"THE GAS INDUSTRY has reserves, proved and potential, to carry it well into the 21st century." That cheery declaration came the other day from Paul E. Reichardt, the chairman of the Washington Gas Light Co. It's a startlings statement, is it not? Unfortunately, it belongs to the large category of startling statements that are are not necessarily correct. Mr. Reichardt is guessing, and the implications of his guesswork are profoundly misleading.

The basic question here, of course, is weather the present gas shortage is real. For those readers who might be in a hurry to catch the bus this morning, we offer here the short answer: Yes, it is real.But current handling - and mishandling - of reserve figures is worth a few minutes of your time, if you're among the large number of Americans who worry about energy policy.

Mr. Reichardt bases his view of the gas supply on the standard estimates of U.S. reserves. They average around 900 trillion cubic feet (tcf), and gas consumption is recent years has averaged a little over 20 tcf. Divide 900 by 20 and you come up with a 45-year supply - which takes you, along with the chairman of Washington Gas Light, well into the 21st century. Right?

Don't count on it. Those reserve estimates contain a couple of interesting assumptions. The most authoritative figures come from the U.S. Geological Survey. In a study two years ago it calculated that the known and measured reserves contain 237 tcf. Past experience suggests that these reserves may be proved bigger than the current estimates, as producers keep drilling and probing around the edges. If the historical pattern holds, they will turn out to contain an additional 200 tcf. That brings the total up to 437 tcf - but now we are counting tcfs that have not been precisely located.

In addition, the Geological Survey calculates that there is somewhere between 320 and 625 tcf in reserves still altogther underdiscovered. These figures, incidentally, represent a drastic reduction of the Survey's standard estimates as recently as five years ago. Even the current numbers are hotly controversial. Mr. Reichardt's good news is based on an inventory of reserves of which three-fourths have not yet been discovered, and some of which may not exist.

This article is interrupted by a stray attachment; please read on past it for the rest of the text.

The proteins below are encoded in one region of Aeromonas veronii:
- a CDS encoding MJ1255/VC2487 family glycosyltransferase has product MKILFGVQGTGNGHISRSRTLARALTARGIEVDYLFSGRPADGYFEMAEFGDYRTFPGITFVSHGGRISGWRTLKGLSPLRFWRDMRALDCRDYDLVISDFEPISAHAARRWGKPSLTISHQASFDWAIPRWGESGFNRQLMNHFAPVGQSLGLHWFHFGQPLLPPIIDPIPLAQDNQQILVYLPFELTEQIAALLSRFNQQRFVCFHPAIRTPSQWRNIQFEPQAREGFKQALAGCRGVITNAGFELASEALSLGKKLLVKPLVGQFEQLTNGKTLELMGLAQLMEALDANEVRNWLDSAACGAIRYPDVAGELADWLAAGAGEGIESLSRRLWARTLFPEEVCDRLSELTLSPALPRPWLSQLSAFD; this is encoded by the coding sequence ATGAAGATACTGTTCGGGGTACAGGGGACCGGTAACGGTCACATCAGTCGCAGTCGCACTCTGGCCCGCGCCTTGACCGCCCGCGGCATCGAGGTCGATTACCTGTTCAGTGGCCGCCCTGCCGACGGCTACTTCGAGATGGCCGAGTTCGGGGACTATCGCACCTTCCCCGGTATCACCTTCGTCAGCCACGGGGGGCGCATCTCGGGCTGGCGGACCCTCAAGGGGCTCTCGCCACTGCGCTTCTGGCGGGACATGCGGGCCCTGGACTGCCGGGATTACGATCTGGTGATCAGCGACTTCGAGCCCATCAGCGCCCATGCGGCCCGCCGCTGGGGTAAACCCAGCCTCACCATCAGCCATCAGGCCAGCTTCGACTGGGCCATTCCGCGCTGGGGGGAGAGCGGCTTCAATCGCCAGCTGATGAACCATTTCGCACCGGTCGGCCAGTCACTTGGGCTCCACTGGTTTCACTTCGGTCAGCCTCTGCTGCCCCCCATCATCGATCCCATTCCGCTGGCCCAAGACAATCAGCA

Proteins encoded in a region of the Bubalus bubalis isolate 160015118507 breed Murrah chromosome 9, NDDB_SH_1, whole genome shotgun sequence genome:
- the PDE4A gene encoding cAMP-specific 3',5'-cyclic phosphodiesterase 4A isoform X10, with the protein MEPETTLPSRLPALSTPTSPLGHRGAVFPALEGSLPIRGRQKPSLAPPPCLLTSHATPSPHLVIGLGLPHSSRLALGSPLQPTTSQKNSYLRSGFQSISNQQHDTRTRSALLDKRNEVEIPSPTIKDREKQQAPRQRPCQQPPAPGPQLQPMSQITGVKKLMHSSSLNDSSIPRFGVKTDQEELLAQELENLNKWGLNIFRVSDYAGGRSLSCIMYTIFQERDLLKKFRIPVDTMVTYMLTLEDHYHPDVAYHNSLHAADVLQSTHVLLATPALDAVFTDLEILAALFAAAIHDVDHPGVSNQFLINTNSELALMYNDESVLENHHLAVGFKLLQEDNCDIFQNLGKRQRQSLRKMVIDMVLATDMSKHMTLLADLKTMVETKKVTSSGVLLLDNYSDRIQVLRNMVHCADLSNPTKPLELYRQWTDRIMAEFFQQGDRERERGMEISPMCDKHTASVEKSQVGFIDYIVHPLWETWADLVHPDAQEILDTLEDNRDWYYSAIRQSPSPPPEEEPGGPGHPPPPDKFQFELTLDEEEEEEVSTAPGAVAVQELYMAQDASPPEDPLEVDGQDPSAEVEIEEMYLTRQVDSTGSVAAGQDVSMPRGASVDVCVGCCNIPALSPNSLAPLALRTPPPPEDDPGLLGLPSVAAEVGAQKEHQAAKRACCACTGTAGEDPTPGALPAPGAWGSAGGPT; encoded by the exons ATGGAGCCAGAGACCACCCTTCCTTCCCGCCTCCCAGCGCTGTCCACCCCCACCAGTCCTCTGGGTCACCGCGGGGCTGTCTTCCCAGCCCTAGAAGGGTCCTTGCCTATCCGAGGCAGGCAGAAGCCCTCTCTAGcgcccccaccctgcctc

As gas is extracted from the porous rock and sand of an underground reservoir, the pressure falls - and the flow of gas falls with it. Last year the Federal Energy Administration published the prospects for the reserves that produced most of the country's natural gas, 17 tcg of it, in 1974. By this year, those same reserves will produce only about 13 tcf. By 1989, the flow from those reserves will be down to 34 tcf - less than the country uses today for home heating alone, not counting heating the bath water or driving the laundry.

In order to keep burning up 20 tcf of natural gas a year, the country will have to find 20 tcf in new reserves every year - proved reserves, not the "potential" discoveries and statistical extrapolations on which Washington Gas Light is happily counting. Since 1970, according to the gas industry, new additions to reserves have been running less than half that much. The country has increasingly been drawing down old reservoirs, and that is why production has been falling for the past three years. That trend won't be reserved quickly. Perhaps it won't be reserved at all. The policy issue is not whether to cut down the country's consumption of natural gas, but only where to cut it down - and at whose expense.